What is the most challenging part in portraying a comic role?

(Thinks) See, there has to be a funny element when you read it. There has to be comedy on the page. You cannot just make people laugh by making faces. It's a combination of the dialogue, situation and timing.

What is challenging is acting, whether it is comedy or drama. When I go to the set, the genre doesn't matter; I play my role with the same sense and understanding.


Image: A scene from Golmaal 3

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'An actor's job gets better with experience'

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Action Replayy releases on the same day as Golmaal 3. Can you tell us why the audience should choose your film over the other?

Eh, there is no competition. Every film has its own audience and enjoys its own space. Right now, we are thinking only about Golmaal 3.

Action, drama, crime, comedy -- you have come a real long way with a variety of roles that covers it all. How has the expedition been?

I guess I have been really lucky because I got to do different genres and work with good directors, all at the right time.

Also, I've been very fortunate that people have liked those films and accepted me in every type of role. So now, I can do a variety of roles.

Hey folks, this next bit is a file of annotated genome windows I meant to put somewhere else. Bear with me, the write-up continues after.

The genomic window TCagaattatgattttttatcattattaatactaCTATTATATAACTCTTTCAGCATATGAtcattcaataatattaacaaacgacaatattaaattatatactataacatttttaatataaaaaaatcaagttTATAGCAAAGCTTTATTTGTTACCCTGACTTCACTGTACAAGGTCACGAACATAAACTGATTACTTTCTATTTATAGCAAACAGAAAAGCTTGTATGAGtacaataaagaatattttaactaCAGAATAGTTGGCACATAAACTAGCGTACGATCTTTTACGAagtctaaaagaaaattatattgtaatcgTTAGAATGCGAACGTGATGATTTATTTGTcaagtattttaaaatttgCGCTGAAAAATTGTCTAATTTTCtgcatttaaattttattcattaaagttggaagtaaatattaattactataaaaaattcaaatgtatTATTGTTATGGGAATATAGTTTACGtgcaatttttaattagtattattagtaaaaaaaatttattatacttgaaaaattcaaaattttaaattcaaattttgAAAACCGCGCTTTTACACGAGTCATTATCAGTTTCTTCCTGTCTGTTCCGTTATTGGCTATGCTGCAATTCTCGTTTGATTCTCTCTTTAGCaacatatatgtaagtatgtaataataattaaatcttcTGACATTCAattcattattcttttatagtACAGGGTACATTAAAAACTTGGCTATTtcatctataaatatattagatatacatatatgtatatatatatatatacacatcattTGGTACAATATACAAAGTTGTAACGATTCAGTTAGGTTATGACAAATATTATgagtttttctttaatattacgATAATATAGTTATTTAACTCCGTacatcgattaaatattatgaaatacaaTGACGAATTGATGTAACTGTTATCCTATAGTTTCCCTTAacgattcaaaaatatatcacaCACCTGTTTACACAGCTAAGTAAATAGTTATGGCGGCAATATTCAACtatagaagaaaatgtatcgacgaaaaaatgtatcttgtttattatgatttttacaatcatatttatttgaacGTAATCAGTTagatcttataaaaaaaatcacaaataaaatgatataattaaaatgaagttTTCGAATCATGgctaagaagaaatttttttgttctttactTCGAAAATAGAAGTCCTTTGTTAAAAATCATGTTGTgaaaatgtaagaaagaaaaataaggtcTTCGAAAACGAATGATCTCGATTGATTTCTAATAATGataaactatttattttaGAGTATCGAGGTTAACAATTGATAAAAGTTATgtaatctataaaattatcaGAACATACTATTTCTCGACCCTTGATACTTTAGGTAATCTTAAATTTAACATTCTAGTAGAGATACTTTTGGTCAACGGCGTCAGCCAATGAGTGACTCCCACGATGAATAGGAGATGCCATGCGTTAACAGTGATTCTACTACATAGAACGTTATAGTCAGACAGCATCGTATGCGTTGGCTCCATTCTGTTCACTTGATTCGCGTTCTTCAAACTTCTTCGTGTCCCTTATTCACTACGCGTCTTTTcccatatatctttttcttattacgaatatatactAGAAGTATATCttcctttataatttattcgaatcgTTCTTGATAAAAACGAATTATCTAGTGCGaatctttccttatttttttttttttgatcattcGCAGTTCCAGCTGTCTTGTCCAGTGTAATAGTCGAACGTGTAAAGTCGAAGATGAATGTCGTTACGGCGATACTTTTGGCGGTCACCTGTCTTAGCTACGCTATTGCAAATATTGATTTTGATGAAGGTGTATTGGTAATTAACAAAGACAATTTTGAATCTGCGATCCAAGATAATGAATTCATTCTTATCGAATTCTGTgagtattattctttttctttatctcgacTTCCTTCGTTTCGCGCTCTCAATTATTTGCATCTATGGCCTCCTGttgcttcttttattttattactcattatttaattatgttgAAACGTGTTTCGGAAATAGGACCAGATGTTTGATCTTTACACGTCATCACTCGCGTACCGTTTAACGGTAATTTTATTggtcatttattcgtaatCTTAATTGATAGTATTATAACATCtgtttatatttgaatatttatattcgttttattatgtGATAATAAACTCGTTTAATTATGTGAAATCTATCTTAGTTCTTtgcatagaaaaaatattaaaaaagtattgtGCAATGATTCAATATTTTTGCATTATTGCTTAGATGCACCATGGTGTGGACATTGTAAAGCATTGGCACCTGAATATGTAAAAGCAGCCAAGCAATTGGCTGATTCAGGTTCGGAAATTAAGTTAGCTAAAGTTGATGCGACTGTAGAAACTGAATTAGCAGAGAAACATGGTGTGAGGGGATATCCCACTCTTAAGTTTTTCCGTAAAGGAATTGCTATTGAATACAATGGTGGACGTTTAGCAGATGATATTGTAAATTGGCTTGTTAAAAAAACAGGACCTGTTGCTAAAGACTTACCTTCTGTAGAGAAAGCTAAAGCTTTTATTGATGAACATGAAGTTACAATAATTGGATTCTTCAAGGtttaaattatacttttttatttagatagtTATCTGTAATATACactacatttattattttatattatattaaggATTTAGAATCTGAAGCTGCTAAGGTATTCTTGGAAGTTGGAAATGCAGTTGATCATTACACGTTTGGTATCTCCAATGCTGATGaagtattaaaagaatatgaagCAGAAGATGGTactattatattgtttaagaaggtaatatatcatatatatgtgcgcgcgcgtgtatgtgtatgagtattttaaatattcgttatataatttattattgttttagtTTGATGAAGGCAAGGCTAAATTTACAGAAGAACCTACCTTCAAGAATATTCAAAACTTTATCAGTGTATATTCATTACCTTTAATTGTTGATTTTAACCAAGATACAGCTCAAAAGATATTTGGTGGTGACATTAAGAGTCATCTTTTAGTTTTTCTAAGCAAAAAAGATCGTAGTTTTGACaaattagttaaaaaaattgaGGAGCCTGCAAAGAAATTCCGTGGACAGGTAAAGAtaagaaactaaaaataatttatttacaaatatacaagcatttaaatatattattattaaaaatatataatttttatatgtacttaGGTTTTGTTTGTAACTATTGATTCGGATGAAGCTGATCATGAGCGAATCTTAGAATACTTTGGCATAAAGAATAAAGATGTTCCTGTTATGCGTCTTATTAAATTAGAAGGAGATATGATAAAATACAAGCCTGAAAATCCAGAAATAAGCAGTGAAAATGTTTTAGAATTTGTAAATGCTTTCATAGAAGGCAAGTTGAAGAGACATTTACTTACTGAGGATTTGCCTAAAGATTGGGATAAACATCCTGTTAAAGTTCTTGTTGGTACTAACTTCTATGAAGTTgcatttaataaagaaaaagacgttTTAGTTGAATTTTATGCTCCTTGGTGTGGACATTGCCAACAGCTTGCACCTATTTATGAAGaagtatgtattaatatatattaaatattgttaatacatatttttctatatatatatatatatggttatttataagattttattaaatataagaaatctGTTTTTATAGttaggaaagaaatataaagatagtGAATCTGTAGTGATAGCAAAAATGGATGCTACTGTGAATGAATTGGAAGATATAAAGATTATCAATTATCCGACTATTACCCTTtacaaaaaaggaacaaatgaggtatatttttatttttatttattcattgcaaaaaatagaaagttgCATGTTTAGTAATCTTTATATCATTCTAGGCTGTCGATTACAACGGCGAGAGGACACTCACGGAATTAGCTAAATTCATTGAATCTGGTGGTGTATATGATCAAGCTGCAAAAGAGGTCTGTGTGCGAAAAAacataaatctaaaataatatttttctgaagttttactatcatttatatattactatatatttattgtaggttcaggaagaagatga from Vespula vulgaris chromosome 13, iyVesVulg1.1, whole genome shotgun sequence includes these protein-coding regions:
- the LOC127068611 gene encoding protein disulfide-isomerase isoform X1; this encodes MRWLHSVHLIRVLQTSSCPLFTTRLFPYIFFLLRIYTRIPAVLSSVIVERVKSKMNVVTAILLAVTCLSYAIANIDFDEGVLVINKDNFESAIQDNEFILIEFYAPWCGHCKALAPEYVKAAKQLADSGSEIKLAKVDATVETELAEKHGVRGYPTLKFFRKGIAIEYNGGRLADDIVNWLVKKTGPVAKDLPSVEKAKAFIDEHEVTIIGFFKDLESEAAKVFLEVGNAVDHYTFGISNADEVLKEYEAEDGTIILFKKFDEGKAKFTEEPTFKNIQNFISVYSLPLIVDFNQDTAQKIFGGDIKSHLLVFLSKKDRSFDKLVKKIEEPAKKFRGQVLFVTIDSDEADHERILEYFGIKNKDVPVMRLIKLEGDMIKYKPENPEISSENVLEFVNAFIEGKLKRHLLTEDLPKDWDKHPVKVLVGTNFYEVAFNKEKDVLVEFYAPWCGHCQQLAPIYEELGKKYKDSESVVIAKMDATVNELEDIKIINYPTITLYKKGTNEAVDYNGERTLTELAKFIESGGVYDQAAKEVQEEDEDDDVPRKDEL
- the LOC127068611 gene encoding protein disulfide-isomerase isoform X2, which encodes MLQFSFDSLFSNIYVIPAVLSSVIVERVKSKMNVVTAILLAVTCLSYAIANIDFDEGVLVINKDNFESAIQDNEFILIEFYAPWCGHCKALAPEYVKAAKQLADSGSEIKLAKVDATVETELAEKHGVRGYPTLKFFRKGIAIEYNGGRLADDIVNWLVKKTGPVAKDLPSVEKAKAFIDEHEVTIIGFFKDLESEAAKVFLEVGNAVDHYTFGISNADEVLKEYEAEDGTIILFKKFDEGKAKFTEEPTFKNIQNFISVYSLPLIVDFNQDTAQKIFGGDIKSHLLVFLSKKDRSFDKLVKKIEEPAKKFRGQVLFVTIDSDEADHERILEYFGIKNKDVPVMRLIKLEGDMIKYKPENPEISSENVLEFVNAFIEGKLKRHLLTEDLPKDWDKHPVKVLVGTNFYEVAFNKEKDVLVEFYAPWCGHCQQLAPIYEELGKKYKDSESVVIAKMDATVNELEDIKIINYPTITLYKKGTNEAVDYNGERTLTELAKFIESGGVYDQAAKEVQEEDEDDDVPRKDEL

Moreover, an actor's job gets better with experience. I don't really enjoy genres; I simply enjoy performing my part. While giving a shot, the genre is totally out of mind and I just believe in giving the best according to my capabilities.


Image: A scene from Golmaal 3

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'I mind my own business'

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You are one of the most bankable actors in the industry. Does the pressure swell when you await your films release?

Oh, yes it does. And I'm really helpless. I cannot do anything about it. I can just wait and watch the turn of events. I always go by my heart. That is the best one can do.

How does a movie failure affect you?

See, when a film doesn't do well, it affects every actor and all the people associated with the project. It is really disturbing initially but then you eventually move on.

Do you keep a tab on the box office collections?

Yes, it's a part of our job. I do keep a check and try to follow as much as I can. Actors, who say they don't, simply lie. Every actor follows the box office. Some do not only keep a check of their film, but even of other actors' films!

Okay, what are you upto these days?

As for now, I'm just back from London for two days to promote my film. In London, I'm shooting for Priyadarshan's action film Tez (earlier titled Bullet Train). I'm flying back to London to resume work there.

A career spanning two decades -- and no controversies, no link-ups. How did you pull this off?

You want me to push through, huh?

Actually, I mind my own business and I don't care what the others are upto. Therefore, I assume, nobody interferes in what I do. Maybe that's how I have been out of all that unnecessary stuff.


Image: A scene from Golmaal 3